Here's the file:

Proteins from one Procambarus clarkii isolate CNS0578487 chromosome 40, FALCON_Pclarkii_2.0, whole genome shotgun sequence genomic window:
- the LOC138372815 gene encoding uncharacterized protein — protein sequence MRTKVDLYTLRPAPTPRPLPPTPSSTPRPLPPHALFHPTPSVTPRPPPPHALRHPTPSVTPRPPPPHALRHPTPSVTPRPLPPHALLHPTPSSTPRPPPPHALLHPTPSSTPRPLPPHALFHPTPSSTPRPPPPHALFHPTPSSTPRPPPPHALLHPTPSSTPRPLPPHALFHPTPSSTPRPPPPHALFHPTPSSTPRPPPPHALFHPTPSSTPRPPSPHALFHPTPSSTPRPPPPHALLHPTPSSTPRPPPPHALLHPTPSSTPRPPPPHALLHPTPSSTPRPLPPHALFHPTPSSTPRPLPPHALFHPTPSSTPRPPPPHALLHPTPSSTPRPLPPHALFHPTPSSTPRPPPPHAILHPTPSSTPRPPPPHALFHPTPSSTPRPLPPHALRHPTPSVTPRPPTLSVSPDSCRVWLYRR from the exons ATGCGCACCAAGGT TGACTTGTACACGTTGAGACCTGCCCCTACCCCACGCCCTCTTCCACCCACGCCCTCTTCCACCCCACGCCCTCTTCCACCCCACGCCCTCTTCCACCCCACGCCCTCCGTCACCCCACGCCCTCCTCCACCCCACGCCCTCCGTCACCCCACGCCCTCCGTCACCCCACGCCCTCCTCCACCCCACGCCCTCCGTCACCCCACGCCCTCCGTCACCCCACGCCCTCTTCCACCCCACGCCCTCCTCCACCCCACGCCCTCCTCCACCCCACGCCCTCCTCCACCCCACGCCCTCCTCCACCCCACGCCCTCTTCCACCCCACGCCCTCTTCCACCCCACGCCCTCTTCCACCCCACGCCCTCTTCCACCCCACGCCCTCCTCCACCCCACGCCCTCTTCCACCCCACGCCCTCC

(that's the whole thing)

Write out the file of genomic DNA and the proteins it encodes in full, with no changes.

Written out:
Proteins from one Procambarus clarkii isolate CNS0578487 chromosome 40, FALCON_Pclarkii_2.0, whole genome shotgun sequence genomic window:
- the LOC138372815 gene encoding uncharacterized protein — protein sequence MRTKVDLYTLRPAPTPRPLPPTPSSTPRPLPPHALFHPTPSVTPRPPPPHALRHPTPSVTPRPPPPHALRHPTPSVTPRPLPPHALLHPTPSSTPRPPPPHALLHPTPSSTPRPLPPHALFHPTPSSTPRPPPPHALFHPTPSSTPRPPPPHALLHPTPSSTPRPLPPHALFHPTPSSTPRPPPPHALFHPTPSSTPRPPPPHALFHPTPSSTPRPPSPHALFHPTPSSTPRPPPPHALLHPTPSSTPRPPPPHALLHPTPSSTPRPPPPHALLHPTPSSTPRPLPPHALFHPTPSSTPRPLPPHALFHPTPSSTPRPPPPHALLHPTPSSTPRPLPPHALFHPTPSSTPRPPPPHAILHPTPSSTPRPPPPHALFHPTPSSTPRPLPPHALRHPTPSVTPRPPTLSVSPDSCRVWLYRR from the exons ATGCGCACCAAGGT TGACTTGTACACGTTGAGACCTGCCCCTACCCCACGCCCTCTTCCACCCACGCCCTCTTCCACCCCACGCCCTCTTCCACCCCACGCCCTCTTCCACCCCACGCCCTCCGTCACCCCACGCCCTCCTCCACCCCACGCCCTCCGTCACCCCACGCCCTCCGTCACCCCACGCCCTCCTCCACCCCACGCCCTCCGTCACCCCACGCCCTCCGTCACCCCACGCCCTCTTCCACCCCACGCCCTCCTCCACCCCACGCCCTCCTCCACCCCACGCCCTCCTCCACCCCACGCCCTCCTCCACCCCACGCCCTCTTCCACCCCACGCCCTCTTCCACCCCACGCCCTCTTCCACCCCACGCCCTCTTCCACCCCACGCCCTCCTCCACCCCACGCCCTCTTCCACCCCACGCCCTCC